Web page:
Clear Channel

TargetSpot, SiriusXM name new CEOs; HuffPo exec joins CCE digital team

Tuesday, April 30, 2013 - 11:50am

TargetSpot's Eyal Goldwerger (pictured) has stepped down as CEO as part of what's being called a "planned reorganization." He will continue to advise the company's board, and he remains a shareholder.

TargetSpot is the largest online audio sales network. Goldwerger delivered a "POV" address at RAIN Summit West earlier this month in Las Vegas (coverage of his speech, and audio, is in RAIN here). Goldwerger joined TargetSpot as CEO in 2009. CRO Mitch Kline and CTO Leigh Newsome will serve as "co-CEOs" to replace him.

News also broke this morning that satellite broadcaster SiriusXM Radio has named interim CEO James Meyer as Mel Karmazin's fulltime replacement as CEO, effective immediately.

Finally, Clear Channel Media and Entertainment has brought on former Huffington Post executive Brian Kaminsky as EVP of operations for the digital division.

Mobile ad sales not lagging, stresses Summit panel, they're coming along nicely

Wednesday, April 10, 2013 - 1:40pm

The professionals on the RAIN Summit West "Profiting from Mobile" panel all agreed that mobile's ad sales outlook has, and continues to, significantly improve.

Even moderator Michael Theodore (Interactive Advertising Bureau VP) questioned whether the premise of "how do we fix mobile?" was correct. He said, "Those who feel mobile isn’t generating enough dollars are way too impatient." He illustrated his point by comparing the 2010 $1 billion mobile ad spend with television's $105 million in 1950. By 1952, TV's ad revenue had tripled, and Theodore is expecting the same for mobile when the 2012 numbers come out.

Pandora SVP/Ad sales Steven Kritzman quickly summed it up for his company: "Mobile is 65% of our revenue." What's more, mobile revenue growth has caught up to mobile listening growth, and is now outpacing it for the leading webcaster.

Clear Channel Media SVP/Local Digital Sales Michelle Savoy (left) said it's even time to ratchet up CPMs (ad rates). She credits an improved, richer, and more engaging mobile experience. Kritzman said much the same, saying mobile Pandora listeners tend to interact with the app much more than desktop users (for a station created by Pandora for an advertiser, for instance, Pandora sees 10 to 12 times the adoption on mobile). He's looking for the ad industry to improve its "engagement metrics" to better measure that interaction, and for marketers to improve ad creative.

If you're a webcaster or broadcaster, you absolutely need to have a mobile presence, stressed Abacast Director of Sales and Revenue Michael Dalfonzo. Already with 60-70% of his clients' listeners coming in via mobile, you need to get a branded mobile app, and to be available on the large aggregators (TuneIn, iHeartRadio). Oh, and build an alarm clock into it, so you can tune your listeners in the moment they wake up.

One key for the future he suggested will be the ability to target ad to individuals by the device they're using to listen. "you can reach them right when they're ready to make a purchase."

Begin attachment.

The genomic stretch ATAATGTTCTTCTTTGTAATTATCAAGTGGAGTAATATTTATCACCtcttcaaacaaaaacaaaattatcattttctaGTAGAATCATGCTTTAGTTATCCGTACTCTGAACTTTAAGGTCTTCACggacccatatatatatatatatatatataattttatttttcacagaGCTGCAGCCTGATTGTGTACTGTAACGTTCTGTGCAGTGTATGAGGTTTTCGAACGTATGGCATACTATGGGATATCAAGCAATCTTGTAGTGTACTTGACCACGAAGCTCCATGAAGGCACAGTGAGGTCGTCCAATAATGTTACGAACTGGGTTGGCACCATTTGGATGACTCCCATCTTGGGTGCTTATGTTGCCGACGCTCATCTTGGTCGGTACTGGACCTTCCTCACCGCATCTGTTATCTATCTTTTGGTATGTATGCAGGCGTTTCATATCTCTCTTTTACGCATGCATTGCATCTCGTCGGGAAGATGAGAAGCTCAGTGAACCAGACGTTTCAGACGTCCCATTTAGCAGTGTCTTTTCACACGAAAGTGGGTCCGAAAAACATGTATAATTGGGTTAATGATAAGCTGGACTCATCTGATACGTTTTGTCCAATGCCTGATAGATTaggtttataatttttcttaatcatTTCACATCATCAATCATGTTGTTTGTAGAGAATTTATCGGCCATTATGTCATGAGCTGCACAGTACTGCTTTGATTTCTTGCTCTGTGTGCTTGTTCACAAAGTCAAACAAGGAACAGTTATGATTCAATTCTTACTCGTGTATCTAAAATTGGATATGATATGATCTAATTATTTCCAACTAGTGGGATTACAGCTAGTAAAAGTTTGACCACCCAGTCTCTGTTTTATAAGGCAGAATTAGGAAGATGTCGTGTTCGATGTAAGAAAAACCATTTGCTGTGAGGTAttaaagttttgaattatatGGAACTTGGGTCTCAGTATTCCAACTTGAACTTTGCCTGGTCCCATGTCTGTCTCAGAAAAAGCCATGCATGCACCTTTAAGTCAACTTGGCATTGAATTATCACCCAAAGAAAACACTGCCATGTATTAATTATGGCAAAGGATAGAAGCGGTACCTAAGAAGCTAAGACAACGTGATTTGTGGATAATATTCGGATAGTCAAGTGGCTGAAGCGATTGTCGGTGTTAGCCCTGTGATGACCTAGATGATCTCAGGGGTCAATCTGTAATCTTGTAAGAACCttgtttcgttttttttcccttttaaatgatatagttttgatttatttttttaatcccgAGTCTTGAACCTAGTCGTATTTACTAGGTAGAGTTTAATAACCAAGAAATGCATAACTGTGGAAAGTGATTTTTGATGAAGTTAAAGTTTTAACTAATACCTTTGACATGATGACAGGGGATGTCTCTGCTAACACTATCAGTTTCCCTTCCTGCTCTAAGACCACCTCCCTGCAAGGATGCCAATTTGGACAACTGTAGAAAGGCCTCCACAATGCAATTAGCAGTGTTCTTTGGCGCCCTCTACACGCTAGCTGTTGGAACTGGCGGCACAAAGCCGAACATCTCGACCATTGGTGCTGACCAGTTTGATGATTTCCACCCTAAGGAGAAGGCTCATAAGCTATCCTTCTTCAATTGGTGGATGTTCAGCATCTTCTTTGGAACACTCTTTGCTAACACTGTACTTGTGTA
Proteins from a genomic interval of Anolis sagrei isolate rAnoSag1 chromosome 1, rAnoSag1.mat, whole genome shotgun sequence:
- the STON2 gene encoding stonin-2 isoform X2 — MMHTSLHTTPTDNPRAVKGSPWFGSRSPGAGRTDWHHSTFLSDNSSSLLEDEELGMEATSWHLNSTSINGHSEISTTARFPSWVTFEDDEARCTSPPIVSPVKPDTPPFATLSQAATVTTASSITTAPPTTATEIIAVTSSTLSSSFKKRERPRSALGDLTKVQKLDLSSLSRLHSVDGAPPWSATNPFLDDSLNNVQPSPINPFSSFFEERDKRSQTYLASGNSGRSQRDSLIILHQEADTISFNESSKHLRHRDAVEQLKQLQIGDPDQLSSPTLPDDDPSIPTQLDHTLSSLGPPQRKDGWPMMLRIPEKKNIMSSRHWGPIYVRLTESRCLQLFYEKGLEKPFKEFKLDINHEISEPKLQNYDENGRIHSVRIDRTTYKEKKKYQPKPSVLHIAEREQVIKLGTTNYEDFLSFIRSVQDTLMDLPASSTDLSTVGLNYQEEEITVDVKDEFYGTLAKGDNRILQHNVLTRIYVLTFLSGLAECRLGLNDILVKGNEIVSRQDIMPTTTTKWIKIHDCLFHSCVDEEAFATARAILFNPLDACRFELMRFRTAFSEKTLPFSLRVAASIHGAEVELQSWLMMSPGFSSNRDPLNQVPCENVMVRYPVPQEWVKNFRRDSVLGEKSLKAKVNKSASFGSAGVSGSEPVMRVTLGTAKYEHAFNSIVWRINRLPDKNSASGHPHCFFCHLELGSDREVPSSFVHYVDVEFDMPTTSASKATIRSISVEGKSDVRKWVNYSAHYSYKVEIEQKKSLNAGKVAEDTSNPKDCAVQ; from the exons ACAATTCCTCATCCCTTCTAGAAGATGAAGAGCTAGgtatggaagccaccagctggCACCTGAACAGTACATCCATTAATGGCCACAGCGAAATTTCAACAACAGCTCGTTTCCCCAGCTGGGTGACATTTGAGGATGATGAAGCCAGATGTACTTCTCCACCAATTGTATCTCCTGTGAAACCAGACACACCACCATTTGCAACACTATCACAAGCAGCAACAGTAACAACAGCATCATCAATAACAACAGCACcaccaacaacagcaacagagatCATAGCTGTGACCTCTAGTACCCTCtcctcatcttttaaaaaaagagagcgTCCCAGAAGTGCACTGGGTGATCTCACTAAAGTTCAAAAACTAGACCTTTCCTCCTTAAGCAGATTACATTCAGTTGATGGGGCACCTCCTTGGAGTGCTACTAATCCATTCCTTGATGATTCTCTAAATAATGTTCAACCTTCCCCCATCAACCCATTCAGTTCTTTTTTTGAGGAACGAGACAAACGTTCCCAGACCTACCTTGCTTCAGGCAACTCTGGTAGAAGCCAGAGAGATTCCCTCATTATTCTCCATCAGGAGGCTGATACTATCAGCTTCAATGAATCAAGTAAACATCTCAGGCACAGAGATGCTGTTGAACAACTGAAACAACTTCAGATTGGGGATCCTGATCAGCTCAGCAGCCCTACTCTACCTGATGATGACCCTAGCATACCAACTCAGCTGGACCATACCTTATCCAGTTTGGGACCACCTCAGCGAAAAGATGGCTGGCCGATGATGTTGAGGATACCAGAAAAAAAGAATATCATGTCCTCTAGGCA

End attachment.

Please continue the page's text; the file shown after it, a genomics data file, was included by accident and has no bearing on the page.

ESPN Audio Senior Director of Distribution & Business Strategy Patrick Polking said his company's main mobile challenge now is in distribution, that is, new partners and platforms to distribute ESPN content beyond SiriusXM, TuneIn, and Slacker. "Scale is going to be very valuable," he said.

Look for more recaps of the panels, presentations, and speeches from Sunday's RAIN Summit West.

Clear Channel and Wind-Up Records strike royalties deal

Tuesday, April 9, 2013 - 2:15pm

There's now yet another "marketplace" deal between Clear Channel and a record label -- this time, Wind-Up Records -- that will have the broadcaster pay a share of ad revenue for its broadcast of the label's music. In exchange, Clear Channel gets a discount on its royalty obligation when it streams the same music.

One reason deals like this are significant is broadcasters in the U.S. are not compelled to pay copyright owners or performers for the broadcast use of copyright sound recordings. The Digital Millennium Copyright Act of 1998, however, requires payment for the digital use (e.g. webcasting, satellite radio, cable radio) of this material. While the music industry has long bemoaned broadcasters' free over-the-air use of its intellectual property, Internet radio and other digital services have chafed under royalty obligations that can amount to half (or more) of revenues.

Such agreements could be a sign that broadcasters like Clear Channel understand the broadcast royalty exemption may not last forever, and what's more, online delivery of content is becoming more and more vital to radio. On the other side, labels like Wind-Up perhaps see that webcasting in their future too.

Industry legal expert and authority on royalties David Oxenford has written that these deals could be pivotal in upcoming government deliberations on setting a statutory U.S. webcasting royalty rate. Without actual marketplace royalty agreements, Copyright Royalty Board judges have so far been compelled to use the "willing buyer willing seller" standard and set royalties where they think a hypothetical market players would settle. And so far, all of those determinations have been wildly in the record companies' favor.

When Clear Channel's "royalty swap" agreement with the Big Machine Label Group was announced, Oxenford wrote, "the pro-record company outcome of the CRB proceedings may well be changed if these deals can be shown to be representative of the real value of the public performance of the sound recording." (Read more in RAIN here.)

Oxenford moderated "The Song Plays On," a panel discussion concerning webcast royalties, Sunday at RAIN Summit West.

Clear Channel has struck similar deals with Glassnote Entertainment Group, Dualtone, DashGo, rpm Entertainment, Robbins Entertainment, and Naxos.

Wind-up Records launched a number of multi-platinum rock artists, including Evanescence, Creed, Finger Eleven, and Seether, and has brought on Five for Fighting, O.A.R. and The Darkness, among others.

Triton Digital: Mobile likely growing Net radio listening with more, yet shorter, sessions

Thursday, April 4, 2013 - 12:30pm

In its release yesterday of Webcast Metrics February Top 20 Ranker, Triton Digital analyzed the effect of increasing mobile listening on audience metrics.